But the press conference did what press conferences are designed to do: grab media attention. Specifically, Jordan and Republican Oversight Ranking Member James Comer (Ky.) Were guest on Fox News primetime programming to explain their arguments. Arguments, you won’t be surprised to learn, that Hannity and other Fox News hosts have been making for months.

There is a pattern to the investigative process here. In 2013 and 2014, when Republicans controlled the House, there were numerous investigations into the terrorist attacks in Benghazi, Libya in September 2012. This story got a lot of attention on Fox News itself; there was an often explicit feedback loop between the network and the object of the investigations.

These investigations were lucky: they discovered that Hillary Clinton, Secretary of State at the time of the attacks, had used a private email server while she was a cabinet minister. This spawned its own obsessive coverage, until the day Clinton lost her 2016 presidential bid to Trump.

It was no coincidence.

“Everyone thought Hillary Clinton was unbeatable, right?” Rep. Kevin McCarthy (R-Calif.) — likely the next speaker — said in 2015. “But we put together a special Benghazi committee, a select committee. What are its numbers today? His numbers are dropping.

Republicans were out of power in the House from 2019 until now. But Fox News continued to hammer home the themes that were picked up by GOP officials.

One was that the investigation into Russian interference in the 2016 election was contrived or dishonest, prompting Fox News to spend a lot of time talking about Special Counsel John Durham, assigned to investigate the to investigate and prove the Justice Department’s rot. He couldn’t do it, but gave Fox News plenty to say.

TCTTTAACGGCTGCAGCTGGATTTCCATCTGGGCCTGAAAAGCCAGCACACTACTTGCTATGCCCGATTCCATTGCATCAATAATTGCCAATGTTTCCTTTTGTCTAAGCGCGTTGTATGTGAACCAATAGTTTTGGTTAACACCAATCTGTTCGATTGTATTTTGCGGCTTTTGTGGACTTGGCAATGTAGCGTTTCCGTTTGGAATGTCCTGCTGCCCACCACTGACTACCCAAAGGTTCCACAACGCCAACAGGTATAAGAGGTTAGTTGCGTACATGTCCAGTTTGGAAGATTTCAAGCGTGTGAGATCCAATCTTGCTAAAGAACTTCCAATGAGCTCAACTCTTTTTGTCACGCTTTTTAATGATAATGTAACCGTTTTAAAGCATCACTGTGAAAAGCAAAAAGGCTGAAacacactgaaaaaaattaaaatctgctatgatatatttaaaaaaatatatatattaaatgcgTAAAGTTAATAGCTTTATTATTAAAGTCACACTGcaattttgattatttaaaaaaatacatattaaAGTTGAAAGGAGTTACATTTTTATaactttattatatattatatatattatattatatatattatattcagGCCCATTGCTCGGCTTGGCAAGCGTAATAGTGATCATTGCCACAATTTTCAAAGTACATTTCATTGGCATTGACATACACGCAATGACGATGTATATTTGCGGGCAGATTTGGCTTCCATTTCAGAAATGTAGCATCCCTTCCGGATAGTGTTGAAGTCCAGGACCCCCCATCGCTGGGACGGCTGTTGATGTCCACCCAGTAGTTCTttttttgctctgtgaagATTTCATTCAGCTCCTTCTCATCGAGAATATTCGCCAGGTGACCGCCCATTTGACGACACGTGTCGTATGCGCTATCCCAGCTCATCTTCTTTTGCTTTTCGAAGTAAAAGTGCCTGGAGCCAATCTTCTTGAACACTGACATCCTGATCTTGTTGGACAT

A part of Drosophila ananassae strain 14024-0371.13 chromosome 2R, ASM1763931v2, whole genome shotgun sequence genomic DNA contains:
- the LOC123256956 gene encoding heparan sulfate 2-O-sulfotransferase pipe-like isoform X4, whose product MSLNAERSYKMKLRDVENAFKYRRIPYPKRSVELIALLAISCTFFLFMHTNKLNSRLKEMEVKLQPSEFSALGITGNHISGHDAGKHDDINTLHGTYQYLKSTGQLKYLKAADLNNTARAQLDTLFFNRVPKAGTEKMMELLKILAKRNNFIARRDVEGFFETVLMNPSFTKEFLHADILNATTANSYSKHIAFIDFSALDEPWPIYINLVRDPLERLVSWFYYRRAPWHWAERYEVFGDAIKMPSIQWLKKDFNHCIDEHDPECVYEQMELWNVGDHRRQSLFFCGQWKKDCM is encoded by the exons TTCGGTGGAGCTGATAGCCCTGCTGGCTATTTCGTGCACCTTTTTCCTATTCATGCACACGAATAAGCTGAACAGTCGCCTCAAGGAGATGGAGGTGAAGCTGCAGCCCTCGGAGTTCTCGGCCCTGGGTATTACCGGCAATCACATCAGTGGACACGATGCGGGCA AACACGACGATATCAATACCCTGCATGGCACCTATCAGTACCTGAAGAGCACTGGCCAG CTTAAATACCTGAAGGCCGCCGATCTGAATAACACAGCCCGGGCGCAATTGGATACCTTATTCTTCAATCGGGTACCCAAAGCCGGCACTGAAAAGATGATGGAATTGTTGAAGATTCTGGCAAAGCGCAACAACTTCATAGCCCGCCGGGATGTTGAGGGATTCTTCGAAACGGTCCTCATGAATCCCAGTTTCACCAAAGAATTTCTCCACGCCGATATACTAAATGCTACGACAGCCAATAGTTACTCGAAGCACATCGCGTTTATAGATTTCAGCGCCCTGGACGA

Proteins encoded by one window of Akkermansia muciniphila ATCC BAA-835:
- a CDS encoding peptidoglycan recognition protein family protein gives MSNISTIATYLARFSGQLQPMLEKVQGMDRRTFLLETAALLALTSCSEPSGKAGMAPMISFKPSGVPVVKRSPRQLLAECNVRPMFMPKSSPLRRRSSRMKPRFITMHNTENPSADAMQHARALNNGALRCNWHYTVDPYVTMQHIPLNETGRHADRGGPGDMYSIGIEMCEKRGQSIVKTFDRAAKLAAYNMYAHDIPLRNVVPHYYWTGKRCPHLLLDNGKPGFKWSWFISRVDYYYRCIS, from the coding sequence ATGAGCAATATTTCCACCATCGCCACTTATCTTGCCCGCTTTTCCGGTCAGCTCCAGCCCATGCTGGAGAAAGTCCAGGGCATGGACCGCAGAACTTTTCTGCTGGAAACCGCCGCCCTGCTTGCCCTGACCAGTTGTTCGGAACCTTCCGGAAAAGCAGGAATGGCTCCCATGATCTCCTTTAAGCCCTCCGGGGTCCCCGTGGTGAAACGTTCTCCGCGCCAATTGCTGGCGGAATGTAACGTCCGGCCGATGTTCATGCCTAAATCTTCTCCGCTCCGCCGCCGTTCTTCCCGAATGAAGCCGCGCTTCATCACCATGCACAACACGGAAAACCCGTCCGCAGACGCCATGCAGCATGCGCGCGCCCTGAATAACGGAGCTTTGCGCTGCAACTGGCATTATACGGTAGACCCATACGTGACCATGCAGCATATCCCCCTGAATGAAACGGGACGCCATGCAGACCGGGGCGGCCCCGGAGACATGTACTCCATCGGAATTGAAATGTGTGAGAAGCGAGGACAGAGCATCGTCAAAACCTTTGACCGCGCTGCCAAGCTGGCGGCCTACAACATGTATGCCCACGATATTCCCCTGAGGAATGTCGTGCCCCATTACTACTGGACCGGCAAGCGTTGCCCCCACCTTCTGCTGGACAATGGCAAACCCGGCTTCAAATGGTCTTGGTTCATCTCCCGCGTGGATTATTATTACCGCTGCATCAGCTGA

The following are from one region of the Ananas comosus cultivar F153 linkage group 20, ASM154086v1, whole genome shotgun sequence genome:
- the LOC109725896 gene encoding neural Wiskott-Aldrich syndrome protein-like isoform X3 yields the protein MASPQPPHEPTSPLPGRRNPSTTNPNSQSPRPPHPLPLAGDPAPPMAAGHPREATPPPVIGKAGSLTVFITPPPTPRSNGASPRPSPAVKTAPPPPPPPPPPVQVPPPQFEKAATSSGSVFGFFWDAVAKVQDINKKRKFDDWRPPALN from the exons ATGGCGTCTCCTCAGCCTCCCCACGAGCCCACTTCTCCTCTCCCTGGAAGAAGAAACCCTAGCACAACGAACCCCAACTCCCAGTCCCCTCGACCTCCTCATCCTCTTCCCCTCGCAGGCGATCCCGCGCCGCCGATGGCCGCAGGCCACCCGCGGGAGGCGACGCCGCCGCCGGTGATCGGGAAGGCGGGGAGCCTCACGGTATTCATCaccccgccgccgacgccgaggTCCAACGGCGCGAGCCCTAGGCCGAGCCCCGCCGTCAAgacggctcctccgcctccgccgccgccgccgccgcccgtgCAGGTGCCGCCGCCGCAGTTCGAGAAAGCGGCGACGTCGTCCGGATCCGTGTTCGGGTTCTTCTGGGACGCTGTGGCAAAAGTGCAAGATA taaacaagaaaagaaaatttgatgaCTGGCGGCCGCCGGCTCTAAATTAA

The other theme was Hunter Biden and his laptop. (There was also a flash of Hunter Biden coverage in 2019. That was when Fox News and Republicans — including Jordan — were trying to hijack the impeachment inquiry into Trump by suggesting that his asks Ukraine to investigate the Bidens was valid.) If you’re a politician looking to make an appearance on Fox News or get the attention of an audience watching Fox News, these are topics that will probably the case.

It goes without saying that it is good for Congress to investigate presidents and other officials. This is true even if the surveys are overtly partisan; sometimes the kind of presumption of guilt that accompanies such investigations uncovers genuine wrongdoing that might otherwise have been overlooked. And there are legitimate questions about Hunter Biden’s business activities – although the Justice Department is also currently reviewing his actions.

The House Republican effort, however, cannot be separated from the eagerness with which party caucus members explicitly appeal to the Fox News/right-wing media echo chamber. After Thursday’s press conference, many observers scratched their heads over the timing: the party had just had this electoral underperformance thanks in part to a universe of rhetoric that mirrored what was being amplified at the hurry. In response, the party pledged to use its power to double down on the demands of this universe?

Yes. Partly because it fits the pre-2016 and pre-2020 pattern of targeting a presidential opponent. And partly because it ensures that Republican officials will get Fox News retweets and hits and coverage on the network that will keep them in the center of attention.

If they discover something nefarious along the way? Even better.